AMU APU Cyber & AI Cybercrime Original

Can You Recognize a Phishing Attempt When It Happens?

By Susan Hoffman
Edge Managing Editor

According to the FBI’s 2020 Internet Crime Report, published by the Internet Crime Complaint Center (IC3), phishing was one of the most common types of scams in 2020. It resulted in over 241,000 victims and $54 million in losses to its victims.

The COVID-19 pandemic was also a contributing factor to the high number of phishing incidents. During the current pandemic, many companies have asked their employees to work from home, where cybersecurity measures may not have been as stringent as they would be in a standard office.

But what is phishing? How do you recognize it when it happens to you?

What Is Phishing?

In a phishing scam, a criminal will send you an email or text that at first glance seems realistic. It might appear to come from your bank, a social media site or your credit card company. Other “senders” might be online retailers like eBay, Etsy or Amazon or an online payment site like PayPal.

Often, the scammer relates information designed to upset you, pressure you to adhere to a deadline or arouse your curiosity. For instance, you might receive a message saying that there’s a problem with your account or that you need to confirm some of your personal account information. There may even be a link to click.

To make their emails look legitimate, scammers have been known to use existing company logos. These logos are relatively easy to copy and paste into an email.

Recognizing Phishing

Although many email services can weed out phishing emails, some of them can still evade the filters and get through to your email box at home or work. Fortunately, there are multiple ways to recognize a phishing email. Microsoft notes that there are several ways to determine if an email you receive is not legitimate:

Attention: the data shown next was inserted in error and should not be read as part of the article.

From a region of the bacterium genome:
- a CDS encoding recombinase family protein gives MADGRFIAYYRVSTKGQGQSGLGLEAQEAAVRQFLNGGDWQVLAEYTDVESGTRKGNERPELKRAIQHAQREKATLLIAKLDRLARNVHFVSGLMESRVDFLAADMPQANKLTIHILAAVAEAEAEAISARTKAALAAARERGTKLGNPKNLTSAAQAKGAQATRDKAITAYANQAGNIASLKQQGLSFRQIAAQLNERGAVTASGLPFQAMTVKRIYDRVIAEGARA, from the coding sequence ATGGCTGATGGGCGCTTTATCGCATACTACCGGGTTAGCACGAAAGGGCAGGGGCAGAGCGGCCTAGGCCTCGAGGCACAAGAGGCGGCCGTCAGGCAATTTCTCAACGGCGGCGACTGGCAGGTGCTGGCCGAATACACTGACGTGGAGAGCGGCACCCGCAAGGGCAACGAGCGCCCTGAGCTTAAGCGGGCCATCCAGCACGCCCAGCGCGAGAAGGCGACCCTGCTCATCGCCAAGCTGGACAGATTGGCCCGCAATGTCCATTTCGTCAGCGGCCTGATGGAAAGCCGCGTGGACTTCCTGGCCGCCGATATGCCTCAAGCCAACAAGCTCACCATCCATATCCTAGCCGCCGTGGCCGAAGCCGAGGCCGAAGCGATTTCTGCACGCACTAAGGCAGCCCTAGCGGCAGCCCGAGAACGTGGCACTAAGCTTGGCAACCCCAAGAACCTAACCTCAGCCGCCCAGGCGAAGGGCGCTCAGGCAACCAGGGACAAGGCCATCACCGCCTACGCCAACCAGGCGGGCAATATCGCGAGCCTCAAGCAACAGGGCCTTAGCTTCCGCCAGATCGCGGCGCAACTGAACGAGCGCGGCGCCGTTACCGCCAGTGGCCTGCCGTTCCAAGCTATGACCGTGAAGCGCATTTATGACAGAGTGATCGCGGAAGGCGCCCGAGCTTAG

• Grammar or spelling mistakes
  • Generic rather than personalized greetings
  • Unexpected attachments (such as an invoice you weren’t expecting)
  • Suspicious links (hover your cursor over the link in the email to see where it really comes from)
  • A sender you don’t recognize
  • A call for immediate action
  • A request for personal information or financial details
  • A slightly misspelled domain ( versus

How to Protect Yourself

The best defense against phishing is to take the time to stop, think and research. For instance, if you get an unexpected email notice that your bank account needs verification, check with the bank in person. Another strategy is to look up the bank’s number on a search engine and call the bank directly to see if it sent the email before providing that information.

The Federal Trade Commission also recommends these safeguards against phishing:

  • Install security software on your computer and set it to update automatically.
  • On your mobile phone, check for security updates and have them install automatically.
  • Use multi-factor authentication to protect your accounts.
  • Back up your data regularly.

For work-related data, consider using the 3-2-1 rule. Make three copies of your data, using two different media (such as cloud storage and a thumb drive), with one copy stored offsite.

Also, stay informed by reading news sites. Email scams evolve all the time as scammers try to get the information they want, and these scams are frequently reported in the news.

Ultimately, trust your instincts. If you read an email and it doesn’t feel “right,” it never hurts to double-check with the sending organization before you answer. In the end, that practice could prevent you from becoming a victim and save you money.

Susan Hoffman is a Managing Editor at Edge, whose articles have appeared in multiple publications. Susan is known for her expertise in blogging, social media, SEO, and content analytics, and she is also a book reviewer for Military History magazine. She has a B.A. cum laude in English from James Madison University and an undergraduate certificate in electronic commerce from American Public University.

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